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Sustained remission of multiple myeloma achieved after personalized cellular therapy

September 10, 2015 by · Leave a Comment 

A multiple myeloma patient whose cancer had stopped responding after nine different treatment regimens experienced a complete remission after receiving an investigational personalized cellular therapy known as CTL019 developed by a team at the University of Pennsylvania. The investigational treatment was combined with chemotherapy and an autologous stem cell transplant – a new strategy designed to target and kill the cells that give rise to myeloma cells.

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Researchers mimic viral infection in colon cancer stem cells

August 27, 2015 by · Leave a Comment 

Researchers targeting colorectal cancer stem cells – the root cause of disease, resistance to treatment and relapse – have discovered a mechanism to mimic a virus and potentially trigger an immune response to fight the cancer like an infection.

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NYSCF Global Stem Cell ArrayTM brings precision medicine one step closer to the clinic

August 3, 2015 by · Leave a Comment 

Scientists at The New York Stem Cell Foundation (NYSCF) Research Institute successfully designed a revolutionary, high-throughput, robotic platform that automates and standardizes the process of transforming patient samples into stem cells. This unique platform, the NYSCF Global Stem Cell ArrayTM, for the first time gives researchers the scale to look at diverse populations to better understand the underlying causes of disease and create new individually tailored treatments, enabling precision medicine in patient care.

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T-cell receptor therapy achieves encouraging clinical responses in multiple myeloma

July 21, 2015 by · Leave a Comment 

Results from a clinical trial investigating a new T cell receptor (TCR) therapy that uses a person’s own immune system to recognize and destroy cancer cells demonstrated a clinical response in 80 percent of multiple myeloma patients with advanced disease after undergoing autologous stem cell transplants (ASCT). This time, researchers modified T cells to attack cancer cells expressing NY-ESO-1, an antigen found in nearly 60 percent of multiple myelomas and previously shown to be associated with tumor growth and poor prognosis.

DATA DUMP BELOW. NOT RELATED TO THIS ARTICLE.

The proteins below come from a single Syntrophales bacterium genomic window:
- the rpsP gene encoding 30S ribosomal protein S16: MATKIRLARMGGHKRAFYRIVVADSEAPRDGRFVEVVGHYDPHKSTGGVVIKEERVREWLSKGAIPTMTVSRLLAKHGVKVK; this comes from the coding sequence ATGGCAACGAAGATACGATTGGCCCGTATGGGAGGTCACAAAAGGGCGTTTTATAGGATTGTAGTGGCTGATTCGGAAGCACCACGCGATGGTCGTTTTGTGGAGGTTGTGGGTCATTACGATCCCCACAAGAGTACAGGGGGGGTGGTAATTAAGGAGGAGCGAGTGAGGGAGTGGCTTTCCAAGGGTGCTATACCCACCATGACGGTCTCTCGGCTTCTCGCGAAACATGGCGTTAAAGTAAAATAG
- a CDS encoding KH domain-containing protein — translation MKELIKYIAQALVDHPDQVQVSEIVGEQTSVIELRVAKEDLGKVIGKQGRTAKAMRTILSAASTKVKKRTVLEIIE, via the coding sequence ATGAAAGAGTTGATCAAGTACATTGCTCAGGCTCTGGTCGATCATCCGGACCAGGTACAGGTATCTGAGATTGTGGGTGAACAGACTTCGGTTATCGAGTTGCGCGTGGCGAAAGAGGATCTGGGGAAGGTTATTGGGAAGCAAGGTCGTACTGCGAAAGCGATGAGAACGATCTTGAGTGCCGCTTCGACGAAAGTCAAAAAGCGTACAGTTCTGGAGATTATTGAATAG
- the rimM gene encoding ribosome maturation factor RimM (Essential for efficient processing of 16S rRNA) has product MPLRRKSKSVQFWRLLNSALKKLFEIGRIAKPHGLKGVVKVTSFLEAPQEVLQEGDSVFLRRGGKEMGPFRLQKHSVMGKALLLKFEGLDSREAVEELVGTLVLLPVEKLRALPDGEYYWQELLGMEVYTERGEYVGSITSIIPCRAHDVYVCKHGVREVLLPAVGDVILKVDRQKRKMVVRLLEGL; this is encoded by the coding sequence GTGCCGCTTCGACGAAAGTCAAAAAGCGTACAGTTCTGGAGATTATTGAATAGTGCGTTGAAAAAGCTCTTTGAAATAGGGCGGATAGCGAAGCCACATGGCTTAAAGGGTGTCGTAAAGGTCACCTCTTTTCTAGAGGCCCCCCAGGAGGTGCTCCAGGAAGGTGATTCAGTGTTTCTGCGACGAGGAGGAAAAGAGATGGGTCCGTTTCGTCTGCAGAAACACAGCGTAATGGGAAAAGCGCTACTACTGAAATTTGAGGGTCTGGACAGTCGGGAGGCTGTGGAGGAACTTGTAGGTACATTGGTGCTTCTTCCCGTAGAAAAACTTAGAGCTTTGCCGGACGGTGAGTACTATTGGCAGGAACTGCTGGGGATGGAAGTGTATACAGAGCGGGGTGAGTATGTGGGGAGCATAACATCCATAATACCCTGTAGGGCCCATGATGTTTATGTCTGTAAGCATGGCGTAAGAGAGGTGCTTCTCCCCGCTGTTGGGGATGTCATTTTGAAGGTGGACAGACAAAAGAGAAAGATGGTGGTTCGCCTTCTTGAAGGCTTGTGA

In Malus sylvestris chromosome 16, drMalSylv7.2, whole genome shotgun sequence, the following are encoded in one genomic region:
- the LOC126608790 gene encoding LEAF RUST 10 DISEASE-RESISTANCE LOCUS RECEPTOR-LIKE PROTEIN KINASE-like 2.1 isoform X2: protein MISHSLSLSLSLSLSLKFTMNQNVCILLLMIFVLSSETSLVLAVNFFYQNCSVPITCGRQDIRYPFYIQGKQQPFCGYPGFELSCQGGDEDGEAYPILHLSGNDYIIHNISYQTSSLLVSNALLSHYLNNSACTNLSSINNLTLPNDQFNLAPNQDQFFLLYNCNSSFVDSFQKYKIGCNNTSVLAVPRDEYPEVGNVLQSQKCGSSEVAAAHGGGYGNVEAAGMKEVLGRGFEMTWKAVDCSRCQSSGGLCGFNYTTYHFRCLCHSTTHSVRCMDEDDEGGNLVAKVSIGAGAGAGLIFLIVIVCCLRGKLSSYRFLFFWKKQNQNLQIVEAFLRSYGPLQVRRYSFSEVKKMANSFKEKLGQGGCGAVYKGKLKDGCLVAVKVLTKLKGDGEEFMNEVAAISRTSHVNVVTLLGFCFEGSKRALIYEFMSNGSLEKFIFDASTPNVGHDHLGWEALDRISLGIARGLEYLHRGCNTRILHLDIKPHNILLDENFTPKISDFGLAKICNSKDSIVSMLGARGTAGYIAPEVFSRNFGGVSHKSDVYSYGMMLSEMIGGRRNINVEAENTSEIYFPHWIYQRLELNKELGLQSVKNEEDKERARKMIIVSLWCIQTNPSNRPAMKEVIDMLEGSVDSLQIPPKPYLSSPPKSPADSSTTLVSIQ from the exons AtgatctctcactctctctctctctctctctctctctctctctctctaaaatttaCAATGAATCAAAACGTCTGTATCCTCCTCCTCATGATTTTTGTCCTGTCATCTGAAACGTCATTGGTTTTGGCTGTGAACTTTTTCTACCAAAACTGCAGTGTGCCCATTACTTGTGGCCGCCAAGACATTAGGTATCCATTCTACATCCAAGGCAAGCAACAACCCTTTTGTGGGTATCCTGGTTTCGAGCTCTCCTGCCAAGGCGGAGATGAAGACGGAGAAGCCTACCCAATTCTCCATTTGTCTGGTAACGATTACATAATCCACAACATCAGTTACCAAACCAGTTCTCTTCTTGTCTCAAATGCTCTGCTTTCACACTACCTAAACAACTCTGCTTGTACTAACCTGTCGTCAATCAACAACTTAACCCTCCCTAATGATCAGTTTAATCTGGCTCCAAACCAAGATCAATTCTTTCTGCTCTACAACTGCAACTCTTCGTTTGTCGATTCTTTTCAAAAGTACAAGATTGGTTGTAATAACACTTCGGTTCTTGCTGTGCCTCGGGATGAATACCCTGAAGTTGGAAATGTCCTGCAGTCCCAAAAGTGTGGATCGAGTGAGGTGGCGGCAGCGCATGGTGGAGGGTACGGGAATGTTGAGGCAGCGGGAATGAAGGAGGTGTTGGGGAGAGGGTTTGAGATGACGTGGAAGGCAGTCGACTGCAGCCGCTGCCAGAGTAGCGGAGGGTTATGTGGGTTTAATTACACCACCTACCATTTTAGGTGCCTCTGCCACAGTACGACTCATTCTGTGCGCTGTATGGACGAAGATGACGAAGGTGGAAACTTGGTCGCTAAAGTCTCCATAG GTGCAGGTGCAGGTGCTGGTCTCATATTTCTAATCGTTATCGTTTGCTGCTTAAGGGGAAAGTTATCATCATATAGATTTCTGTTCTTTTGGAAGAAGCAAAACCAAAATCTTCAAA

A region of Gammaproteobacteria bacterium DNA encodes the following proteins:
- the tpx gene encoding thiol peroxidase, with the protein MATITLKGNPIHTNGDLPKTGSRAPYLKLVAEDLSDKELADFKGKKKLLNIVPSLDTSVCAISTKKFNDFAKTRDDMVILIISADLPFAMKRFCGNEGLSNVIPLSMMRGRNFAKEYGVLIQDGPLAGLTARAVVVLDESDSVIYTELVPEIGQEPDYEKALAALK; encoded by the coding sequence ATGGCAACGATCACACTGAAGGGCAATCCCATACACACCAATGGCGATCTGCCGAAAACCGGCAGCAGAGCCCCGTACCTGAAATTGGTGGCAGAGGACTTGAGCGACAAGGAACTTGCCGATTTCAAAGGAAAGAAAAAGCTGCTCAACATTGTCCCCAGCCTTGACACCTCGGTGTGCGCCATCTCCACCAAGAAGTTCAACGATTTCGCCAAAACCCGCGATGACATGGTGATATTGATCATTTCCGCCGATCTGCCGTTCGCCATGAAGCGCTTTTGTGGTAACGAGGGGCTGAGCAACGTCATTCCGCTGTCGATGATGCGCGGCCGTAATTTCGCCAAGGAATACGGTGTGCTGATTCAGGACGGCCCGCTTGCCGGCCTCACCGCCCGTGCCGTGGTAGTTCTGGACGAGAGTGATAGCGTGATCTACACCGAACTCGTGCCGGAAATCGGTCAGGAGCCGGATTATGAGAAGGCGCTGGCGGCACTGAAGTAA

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UTHealth research: Autologous stem cell therapy helpful in traumatic brain injury

June 8, 2015 by · Leave a Comment 

The use of cell therapy after traumatic brain injury (TBI) in children can reduce the amount of therapeutic interventions needed to treat the patient, as well as the amount of time the child spends in neurointensive care, according to research by The University of Texas Health Science Center at Houston (UTHealth) Medical School.

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Infusions of donor bone marrow cells help children with inherited skin blistering

May 27, 2015 by · 1 Comment 

Promising results from a trial of a new stem-cell based therapy for a rare and debilitating skin condition have been published in the Journal of Investigative Dermatology. The therapy, involving infusions of stem cells, was found to provide pain relief and to reduce the severity of this skin condition for which no cure currently exists.

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Drugs stimulate body’s own stem cells to replace brain cells lost in multiple sclerosis

April 21, 2015 by · Leave a Comment 

A pair of topical medicines already alleviating skin conditions each may prove to have another, even more compelling use: instructing stem cells in the brain to reverse damage caused by multiple sclerosis.

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First stem cell-based approach to treat type 2 diabetes effective in mice

March 22, 2015 by · Leave a Comment 

A combination of human stem cell transplantation and antidiabetic drugs proved to be highly effective at improving body weight and glucose metabolism in a mouse model of type 2 diabetes. The findings, published March 19th by Stem Cell Reports, could set the stage for clinical trials to test the first stem cell-based approach for insulin replacement in patients with type 2 diabetes.

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Patient stem cells used to make dementia-in-a-dish; help identify new treatment strategy

December 31, 2014 by · Leave a Comment 

Belgian researchers have identified a new strategy for treating an inherited form of dementia after attempting to turn stem cells derived from patients into the neurons most affected by the disease. In patient-derived stem cells carrying a mutation predisposing them to frontotemporal dementia, which accounts for about half of dementia cases before the age of 60, the scientists found a targetable defect that prevents normal neurodevelopment. These stem cells partially return to normal when the defect is corrected.

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Reprogramming stem cells may prevent cancer after radiation

December 31, 2014 by · Leave a Comment 

The body has evolved ways to get rid of faulty stem cells. A University of Colorado Cancer Center study published today in the journal Stem Cells shows that one of these ways is a “program” that makes stem cells damaged by radiation differentiate into other cells that can no longer survive forever. Radiation makes a stem cell lose its “stemness.” That makes sense: you don’t want damaged stem cells sticking around to crank out damaged cells.

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